Kristle also is saving up to buy a special camera so Koda can chat with her at competitions. Koda has many more road trips planned for this next year, too. “I hope more people read Koda’s story and become inspired to adopt and help an American Eskimo rescue dog,” she said. “I knew nothing about American Eskimos before meeting Koda, and it was love at first sight. Who would have known I would have found a circus dog just like me at heart.”

LILLIAN helped by The Petfinder Foundation

The Petfinder Foundation Senior Pet Adoption Grant program is used to assist Petfinder members to help facilitate the adoption of senior pets. Lillian, a 12-13 year-old senior Reskie from American Eskimo Rescue of St. Louis, was selected for this grant. Lillian was transferred from another shelter in St. Louis and was so scared and untrusting. Lillian did not like to be picked up so we wondered if she was in pain. After completing blood tests and an ultrasound the doctor diagnosed Lillian with gallbladder/liver disease. So Lillian was prescribed medications to help her condition. Lillian’s medications cost about $150 per month. Since Lillian started the medications, she is doing better and has been adopted! Thank you to Jordan and Gary (pictured here) for adopting Lillian!  And thank you, Petfinder Foundation, for helping Lillian. There are so many senior dogs needing homes and this grant made it possible to get one more senior into a forever home. Be sure to visit and support Petfinder when possible.




This year has been terrible for rescue dogs coming in with kennel cough. AERSTL is in need of foster homes without any pets to take care of a dog with kennel cough for about 2 to 3 weeks. Medication would need to be given. Most of the time, the dogs do not feel well but once they begin taking medications they soon get better. If you can help in this way, please call 314-647-1112. Rescue dogs with kennel cough must be isolated from other pets so this would really help. Thank you very much if you can help.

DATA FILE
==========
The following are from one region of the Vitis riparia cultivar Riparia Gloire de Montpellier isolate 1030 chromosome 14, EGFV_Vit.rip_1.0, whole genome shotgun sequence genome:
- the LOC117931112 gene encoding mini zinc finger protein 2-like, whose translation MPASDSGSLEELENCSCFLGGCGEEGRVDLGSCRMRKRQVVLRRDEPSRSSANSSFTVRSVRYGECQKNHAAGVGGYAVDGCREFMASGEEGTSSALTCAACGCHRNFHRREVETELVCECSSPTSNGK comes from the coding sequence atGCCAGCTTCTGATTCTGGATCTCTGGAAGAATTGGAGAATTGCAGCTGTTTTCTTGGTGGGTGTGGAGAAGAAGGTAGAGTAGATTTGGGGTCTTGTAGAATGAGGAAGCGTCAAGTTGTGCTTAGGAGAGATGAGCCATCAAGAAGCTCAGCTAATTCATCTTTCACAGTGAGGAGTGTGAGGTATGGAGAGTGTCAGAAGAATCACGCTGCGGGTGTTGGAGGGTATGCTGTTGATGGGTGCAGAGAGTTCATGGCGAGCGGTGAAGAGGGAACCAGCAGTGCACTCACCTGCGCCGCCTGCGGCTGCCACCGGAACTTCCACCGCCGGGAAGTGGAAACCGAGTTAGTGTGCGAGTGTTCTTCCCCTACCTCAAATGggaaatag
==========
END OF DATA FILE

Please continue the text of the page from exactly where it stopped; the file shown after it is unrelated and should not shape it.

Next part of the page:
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Pet Adoption

Our Mission

Our Mission:

To rescue American Eskimo dogs in life-threatening
situations and place them in loving homes.

Welcome to American Eskimo Rescue (AER) of St. Louis. We are a Heartbandits representative of eastern Missouri and western Illinois.

We are a group of dedicated volunteers, working together for the benefit of helpless and homeless Eskies. Our program is funded by donations and adoption fees. Our volunteers spend endless hours of rescue work which involves transporting, fostering, and networking to save American Eskimo lives.

Adoption from American Eskimo Rescue/Heartbandits includes medical attention that each rescue dog deserves, including all vaccinations, spay/neuter, fecal check, heartworm check, and microchip. These rescue Eskies are then placed in loving foster homes until their forever home is found.

Rescued animals often make the best pets. Pets from American Eskimo Rescue seem to understand they have a second lease on life. In return for a little affection and attention, these remarkable animals reward their new owners with a love and loyalty unmatched anywhere.

If you would like to adopt a lovable Eskie, please fill out and mail in an Application for Adoption. If you would like to become a foster home, please fill out and mail in a Foster Home Application. You can find these forms here on-line or call 314-647-1112.

The loving dog you will adopt will be spayed or neutered, all necessary vaccinations, checked for heartworm, and all medical conditions as necessary. Eskies 1 yr. and under will have an adoption fee of $250, all other adoption fees are $175. This fee covers some of these medical expenses.




Would you like to foster American Eskimo dogs? Please read on.

You might say:

“I can’t foster, I will get too attached.”

“I would keep every dog I fostered!”

“It would be too sad to see the foster dog leave.”


Due to overcrowding at shelters and many requests to help save homeless dogs, we are in desperate need of foster homes. If you can foster, here’s how you help:

1. When you foster, you will give a homeless dog another chance at life — you will save an Eskie’s life. AER does not have a building and we work out of our homes, so foster families are needed to house the Eskies.

2. A foster family is a “vessel” for the Eskies until they are adopted to their forever homes. Foster families play a major role in bringing the Eskie from a dangerous situation to foster care, and finally to his or her new home.